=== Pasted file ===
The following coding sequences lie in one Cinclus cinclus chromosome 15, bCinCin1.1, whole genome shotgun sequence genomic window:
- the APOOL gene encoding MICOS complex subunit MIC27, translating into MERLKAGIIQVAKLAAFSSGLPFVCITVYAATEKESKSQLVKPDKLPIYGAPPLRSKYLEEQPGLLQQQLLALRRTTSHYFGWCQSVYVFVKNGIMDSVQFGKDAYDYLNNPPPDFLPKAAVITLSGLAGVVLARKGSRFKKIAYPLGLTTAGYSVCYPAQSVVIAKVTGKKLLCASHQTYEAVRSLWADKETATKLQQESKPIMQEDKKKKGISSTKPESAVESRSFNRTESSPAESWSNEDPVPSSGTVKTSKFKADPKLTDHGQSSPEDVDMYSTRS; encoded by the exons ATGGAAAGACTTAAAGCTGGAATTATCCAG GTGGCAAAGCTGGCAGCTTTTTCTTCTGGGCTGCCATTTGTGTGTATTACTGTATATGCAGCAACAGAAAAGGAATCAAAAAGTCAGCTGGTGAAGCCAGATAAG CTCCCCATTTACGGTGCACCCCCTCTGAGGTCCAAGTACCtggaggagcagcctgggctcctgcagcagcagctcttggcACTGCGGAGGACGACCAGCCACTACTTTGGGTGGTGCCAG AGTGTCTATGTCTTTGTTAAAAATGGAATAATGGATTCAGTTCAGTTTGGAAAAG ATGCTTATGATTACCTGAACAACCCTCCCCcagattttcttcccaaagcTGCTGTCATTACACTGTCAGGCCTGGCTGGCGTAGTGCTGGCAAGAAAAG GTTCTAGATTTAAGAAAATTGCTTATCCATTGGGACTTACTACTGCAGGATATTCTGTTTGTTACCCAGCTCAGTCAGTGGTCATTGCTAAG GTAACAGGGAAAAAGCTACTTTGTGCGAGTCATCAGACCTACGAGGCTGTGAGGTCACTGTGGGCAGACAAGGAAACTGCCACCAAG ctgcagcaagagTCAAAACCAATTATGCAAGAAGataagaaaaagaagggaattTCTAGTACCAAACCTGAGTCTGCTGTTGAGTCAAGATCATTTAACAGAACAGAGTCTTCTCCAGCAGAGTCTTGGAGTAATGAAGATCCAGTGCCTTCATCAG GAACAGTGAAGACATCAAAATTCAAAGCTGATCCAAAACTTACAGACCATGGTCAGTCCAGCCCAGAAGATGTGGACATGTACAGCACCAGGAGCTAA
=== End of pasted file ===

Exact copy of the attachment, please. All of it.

The following coding sequences lie in one Cinclus cinclus chromosome 15, bCinCin1.1, whole genome shotgun sequence genomic window:
- the APOOL gene encoding MICOS complex subunit MIC27, translating into MERLKAGIIQVAKLAAFSSGLPFVCITVYAATEKESKSQLVKPDKLPIYGAPPLRSKYLEEQPGLLQQQLLALRRTTSHYFGWCQSVYVFVKNGIMDSVQFGKDAYDYLNNPPPDFLPKAAVITLSGLAGVVLARKGSRFKKIAYPLGLTTAGYSVCYPAQSVVIAKVTGKKLLCASHQTYEAVRSLWADKETATKLQQESKPIMQEDKKKKGISSTKPESAVESRSFNRTESSPAESWSNEDPVPSSGTVKTSKFKADPKLTDHGQSSPEDVDMYSTRS; encoded by the exons ATGGAAAGACTTAAAGCTGGAATTATCCAG GTGGCAAAGCTGGCAGCTTTTTCTTCTGGGCTGCCATTTGTGTGTATTACTGTATATGCAGCAACAGAAAAGGAATCAAAAAGTCAGCTGGTGAAGCCAGATAAG CTCCCCATTTACGGTGCACCCCCTCTGAGGTCCAAGTACCtggaggagcagcctgggctcctgcagcagcagctcttggcACTGCGGAGGACGACCAGCCACTACTTTGGGTGGTGCCAG AGTGTCTATGTCTTTGTTAAAAATGGAATAATGGATTCAGTTCAGTTTGGAAAAG ATGCTTATGATTACCTGAACAACCCTCCCCcagattttcttcccaaagcTGCTGTCATTACACTGTCAGGCCTGGCTGGCGTAGTGCTGGCAAGAAAAG GTTCTAGATTTAAGAAAATTGCTTATCCATTGGGACTTACTACTGCAGGATATTCTGTTTGTTACCCAGCTCAGTCAGTGGTCATTGCTAAG GTAACAGGGAAAAAGCTACTTTGTGCGAGTCATCAGACCTACGAGGCTGTGAGGTCACTGTGGGCAGACAAGGAAACTGCCACCAAG ctgcagcaagagTCAAAACCAATTATGCAAGAAGataagaaaaagaagggaattTCTAGTACCAAACCTGAGTCTGCTGTTGAGTCAAGATCATTTAACAGAACAGAGTCTTCTCCAGCAGAGTCTTGGAGTAATGAAGATCCAGTGCCTTCATCAG GAACAGTGAAGACATCAAAATTCAAAGCTGATCCAAAACTTACAGACCATGGTCAGTCCAGCCCAGAAGATGTGGACATGTACAGCACCAGGAGCTAA